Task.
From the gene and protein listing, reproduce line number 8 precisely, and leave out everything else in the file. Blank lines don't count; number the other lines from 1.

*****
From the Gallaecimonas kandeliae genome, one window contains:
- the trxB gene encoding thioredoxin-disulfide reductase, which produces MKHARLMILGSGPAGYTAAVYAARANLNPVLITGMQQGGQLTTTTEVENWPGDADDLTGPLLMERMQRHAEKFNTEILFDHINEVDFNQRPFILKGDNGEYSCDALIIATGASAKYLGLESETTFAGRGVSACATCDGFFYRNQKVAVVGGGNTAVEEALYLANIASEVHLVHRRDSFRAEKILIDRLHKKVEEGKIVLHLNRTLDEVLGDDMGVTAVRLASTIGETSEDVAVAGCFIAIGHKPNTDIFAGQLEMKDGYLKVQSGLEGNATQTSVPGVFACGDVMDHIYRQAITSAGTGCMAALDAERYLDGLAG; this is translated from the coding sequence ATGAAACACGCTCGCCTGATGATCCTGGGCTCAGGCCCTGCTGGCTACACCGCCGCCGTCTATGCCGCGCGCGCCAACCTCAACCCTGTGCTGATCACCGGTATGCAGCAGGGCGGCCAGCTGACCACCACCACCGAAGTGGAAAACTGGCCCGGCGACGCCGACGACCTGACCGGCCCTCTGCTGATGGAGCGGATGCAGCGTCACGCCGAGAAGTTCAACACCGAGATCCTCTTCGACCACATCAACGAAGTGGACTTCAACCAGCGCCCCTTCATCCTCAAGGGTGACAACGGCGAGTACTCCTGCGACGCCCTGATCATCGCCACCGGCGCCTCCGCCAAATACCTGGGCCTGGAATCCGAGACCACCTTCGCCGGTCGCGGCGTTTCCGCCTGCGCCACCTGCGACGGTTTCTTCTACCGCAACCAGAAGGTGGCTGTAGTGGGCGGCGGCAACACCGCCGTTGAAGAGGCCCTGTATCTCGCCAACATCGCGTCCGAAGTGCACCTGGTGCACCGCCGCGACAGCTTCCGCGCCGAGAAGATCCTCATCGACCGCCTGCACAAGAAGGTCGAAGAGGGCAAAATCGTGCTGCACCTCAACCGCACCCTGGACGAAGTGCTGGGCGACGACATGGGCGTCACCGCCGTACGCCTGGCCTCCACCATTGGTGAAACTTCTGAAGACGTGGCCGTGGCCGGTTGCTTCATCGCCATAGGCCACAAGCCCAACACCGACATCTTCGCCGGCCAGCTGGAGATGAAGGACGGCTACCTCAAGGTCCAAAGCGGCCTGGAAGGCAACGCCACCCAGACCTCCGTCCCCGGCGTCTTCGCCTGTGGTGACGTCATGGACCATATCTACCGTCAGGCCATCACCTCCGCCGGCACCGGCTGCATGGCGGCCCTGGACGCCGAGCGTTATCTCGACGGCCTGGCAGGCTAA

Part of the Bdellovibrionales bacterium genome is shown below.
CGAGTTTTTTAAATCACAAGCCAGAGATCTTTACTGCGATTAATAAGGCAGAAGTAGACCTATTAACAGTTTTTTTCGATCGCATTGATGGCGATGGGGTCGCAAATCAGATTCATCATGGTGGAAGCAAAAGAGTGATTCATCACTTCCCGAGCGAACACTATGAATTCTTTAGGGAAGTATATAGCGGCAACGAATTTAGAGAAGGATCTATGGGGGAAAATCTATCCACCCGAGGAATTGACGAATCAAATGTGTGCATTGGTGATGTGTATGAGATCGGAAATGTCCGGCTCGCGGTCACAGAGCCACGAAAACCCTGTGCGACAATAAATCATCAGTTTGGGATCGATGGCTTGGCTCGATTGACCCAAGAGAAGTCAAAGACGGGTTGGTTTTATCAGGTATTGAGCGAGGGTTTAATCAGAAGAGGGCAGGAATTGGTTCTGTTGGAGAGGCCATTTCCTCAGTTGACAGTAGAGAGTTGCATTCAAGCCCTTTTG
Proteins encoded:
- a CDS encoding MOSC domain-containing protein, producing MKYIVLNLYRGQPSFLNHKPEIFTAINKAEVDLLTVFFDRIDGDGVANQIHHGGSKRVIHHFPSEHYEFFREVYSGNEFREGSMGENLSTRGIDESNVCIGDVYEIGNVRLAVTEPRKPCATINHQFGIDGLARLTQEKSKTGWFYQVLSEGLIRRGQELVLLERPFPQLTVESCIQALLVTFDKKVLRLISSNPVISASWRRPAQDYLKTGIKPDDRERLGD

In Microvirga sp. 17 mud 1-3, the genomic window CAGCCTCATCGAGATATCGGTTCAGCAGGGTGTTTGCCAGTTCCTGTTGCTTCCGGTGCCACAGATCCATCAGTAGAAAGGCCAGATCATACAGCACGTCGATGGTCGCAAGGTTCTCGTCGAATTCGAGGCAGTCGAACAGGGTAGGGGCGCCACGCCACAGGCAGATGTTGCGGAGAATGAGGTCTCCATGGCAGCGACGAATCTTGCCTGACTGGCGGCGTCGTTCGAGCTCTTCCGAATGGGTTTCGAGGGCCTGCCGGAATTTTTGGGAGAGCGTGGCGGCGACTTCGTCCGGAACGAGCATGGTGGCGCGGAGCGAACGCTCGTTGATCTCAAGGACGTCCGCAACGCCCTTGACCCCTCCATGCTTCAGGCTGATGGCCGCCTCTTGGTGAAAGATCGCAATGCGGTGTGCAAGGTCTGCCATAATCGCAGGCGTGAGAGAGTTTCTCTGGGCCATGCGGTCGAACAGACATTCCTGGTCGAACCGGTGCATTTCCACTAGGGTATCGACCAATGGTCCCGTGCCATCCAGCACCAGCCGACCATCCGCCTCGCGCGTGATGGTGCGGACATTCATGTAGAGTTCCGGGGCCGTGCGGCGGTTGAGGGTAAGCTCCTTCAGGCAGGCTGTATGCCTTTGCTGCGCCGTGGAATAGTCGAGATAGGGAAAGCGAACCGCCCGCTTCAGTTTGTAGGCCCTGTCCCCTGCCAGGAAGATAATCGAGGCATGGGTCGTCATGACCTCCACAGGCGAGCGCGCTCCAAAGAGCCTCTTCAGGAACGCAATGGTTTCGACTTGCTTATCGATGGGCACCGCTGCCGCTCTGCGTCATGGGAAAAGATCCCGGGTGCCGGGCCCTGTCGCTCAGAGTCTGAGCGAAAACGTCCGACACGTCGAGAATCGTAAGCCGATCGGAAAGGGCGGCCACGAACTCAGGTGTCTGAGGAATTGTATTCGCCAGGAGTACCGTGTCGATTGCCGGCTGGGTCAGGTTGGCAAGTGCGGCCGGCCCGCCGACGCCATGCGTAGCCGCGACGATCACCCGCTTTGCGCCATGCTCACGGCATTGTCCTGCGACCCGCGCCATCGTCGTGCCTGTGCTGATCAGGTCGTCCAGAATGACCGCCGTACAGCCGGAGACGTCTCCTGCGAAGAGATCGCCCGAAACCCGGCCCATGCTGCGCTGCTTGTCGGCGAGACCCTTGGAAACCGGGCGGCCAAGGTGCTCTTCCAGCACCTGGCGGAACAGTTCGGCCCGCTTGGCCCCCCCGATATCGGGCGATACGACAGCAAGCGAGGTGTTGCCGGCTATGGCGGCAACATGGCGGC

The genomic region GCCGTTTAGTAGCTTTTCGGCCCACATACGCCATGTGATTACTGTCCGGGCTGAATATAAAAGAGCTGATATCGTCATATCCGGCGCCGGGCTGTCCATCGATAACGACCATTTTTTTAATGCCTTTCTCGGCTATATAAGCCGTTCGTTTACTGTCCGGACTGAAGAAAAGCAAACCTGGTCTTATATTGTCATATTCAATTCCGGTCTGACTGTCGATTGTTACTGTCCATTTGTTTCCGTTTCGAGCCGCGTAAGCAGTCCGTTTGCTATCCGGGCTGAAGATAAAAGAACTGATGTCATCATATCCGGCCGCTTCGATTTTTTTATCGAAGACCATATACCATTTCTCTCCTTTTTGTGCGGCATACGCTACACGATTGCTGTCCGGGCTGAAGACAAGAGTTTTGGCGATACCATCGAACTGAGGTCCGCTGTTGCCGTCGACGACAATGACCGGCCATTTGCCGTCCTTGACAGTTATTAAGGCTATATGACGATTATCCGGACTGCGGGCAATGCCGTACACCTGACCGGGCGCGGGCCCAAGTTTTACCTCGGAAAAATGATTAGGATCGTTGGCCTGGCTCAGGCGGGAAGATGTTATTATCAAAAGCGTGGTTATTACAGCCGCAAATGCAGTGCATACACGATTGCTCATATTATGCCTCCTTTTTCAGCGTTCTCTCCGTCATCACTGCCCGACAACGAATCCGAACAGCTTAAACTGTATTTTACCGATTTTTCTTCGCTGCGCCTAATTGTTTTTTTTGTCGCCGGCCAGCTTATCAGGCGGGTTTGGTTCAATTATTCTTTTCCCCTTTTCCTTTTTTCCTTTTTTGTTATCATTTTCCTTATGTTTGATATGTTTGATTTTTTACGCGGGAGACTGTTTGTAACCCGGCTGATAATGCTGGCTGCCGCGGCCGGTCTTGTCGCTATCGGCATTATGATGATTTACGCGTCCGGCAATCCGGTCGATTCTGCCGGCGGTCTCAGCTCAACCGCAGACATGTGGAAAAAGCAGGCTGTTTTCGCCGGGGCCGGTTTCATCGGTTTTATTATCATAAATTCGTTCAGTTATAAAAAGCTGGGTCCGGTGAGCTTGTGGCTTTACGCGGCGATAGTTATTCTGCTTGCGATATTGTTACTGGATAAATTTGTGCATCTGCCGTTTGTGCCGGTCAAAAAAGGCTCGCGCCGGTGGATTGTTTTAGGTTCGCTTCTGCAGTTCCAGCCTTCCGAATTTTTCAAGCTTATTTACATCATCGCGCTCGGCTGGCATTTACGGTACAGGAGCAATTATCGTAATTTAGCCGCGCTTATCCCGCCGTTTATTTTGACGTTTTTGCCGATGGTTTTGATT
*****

The genomic region GCCGTTTAGTAGCTTTTCGGCCCACATACGCCATGTGATTACTGTCCGGGCTGAATATAAAAGAGCTGATATCGTCATATCCGGCGCCGGGCTGTCCATCGATAACGACCATTTTTTTAATGCCTTTCTCGGCTATATAAGCCGTTCGTTTACTGTCCGGACTGAAGAAAAGCAAACCTGGTCTTATATTGTCATATTCAATTCCGGTCTGACTGTCGATTGTTACTGTCCATTTGTTTCCGTTTCGAGCCGCGTAAGCAGTCCGTTTGCTATCCGGGCTGAAGATAAAAGAACTGATGTCATCATATCCGGCCGCTTCGATTTTTTTATCGAAGACCATATACCATTTCTCTCCTTTTTGTGCGGCATACGCTACACGATTGCTGTCCGGGCTGAAGACAAGAGTTTTGGCGATACCATCGAACTGAGGTCCGCTGTTGCCGTCGACGACAATGACCGGCCATTTGCCGTCCTTGACAGTTATTAAGGCTATATGACGATTATCCGGACTGCGGGCAATGCCGTACACCTGACCGGGCGCGGGCCCAAGTTTTACCTCGGAAAAATGATTAGGATCGTTGGCCTGGCTCAGGCGGGAAGATGTTATTATCAAAAGCGTGGTTATTACAGCCGCAAATGCAGTGCATACACGATTGCTCATATTATGCCTCCTTTTTCAGCGTTCTCTCCGTCATCACTGCCCGACAACGAATCCGAACAGCTTAAACTGTATTTTACCGATTTTTCTTCGCTGCGCCTAATTGTTTTTTTTGTCGCCGGCCAGCTTATCAGGCGGGTTTGGTTCAATTATTCTTTTCCCCTTTTCCTTTTTTCCTTTTTTGTTATCATTTTCCTTATGTTTGATATGTTTGATTTTTTACGCGGGAGACTGTTTGTAACCCGGCTGATAATGCTGGCTGCCGCGGCCGGTCTTGTCGCTATCGGCATTATGATGATTTACGCGTCCGGCAATCCGGTCGATTCTGCCGGCGGTCTCAGCTCAACCGCAGACATGTGGAAAAAGCAGGCTGTTTTCGCCGGGGCCGGTTTCATCGGTTTTATTATCATAAATTCGTTCAGTTATAAAAAGCTGGGTCCGGTGAGCTTGTGGCTTTACGCGGCGATAGTTATTCTGCTTGCGATATTGTTACTGGATAAATTTGTGCATCTGCCGTTTGTGCCGGTCAAAAAAGGCTCGCGCCGGTGGATTGTTTTAGGTTCGCTTCTGCAGTTCCAGCCTTCCGAATTTTTCAAGCTTATTTACATCATCGCGCTCGGCTGGCATTTACGGTACAGGAGCAATTATCGTAATTTAGCCGCGCTTATCCCGCCGTTTATTTTGACGTTTTTGCCGATGGTTTTGATT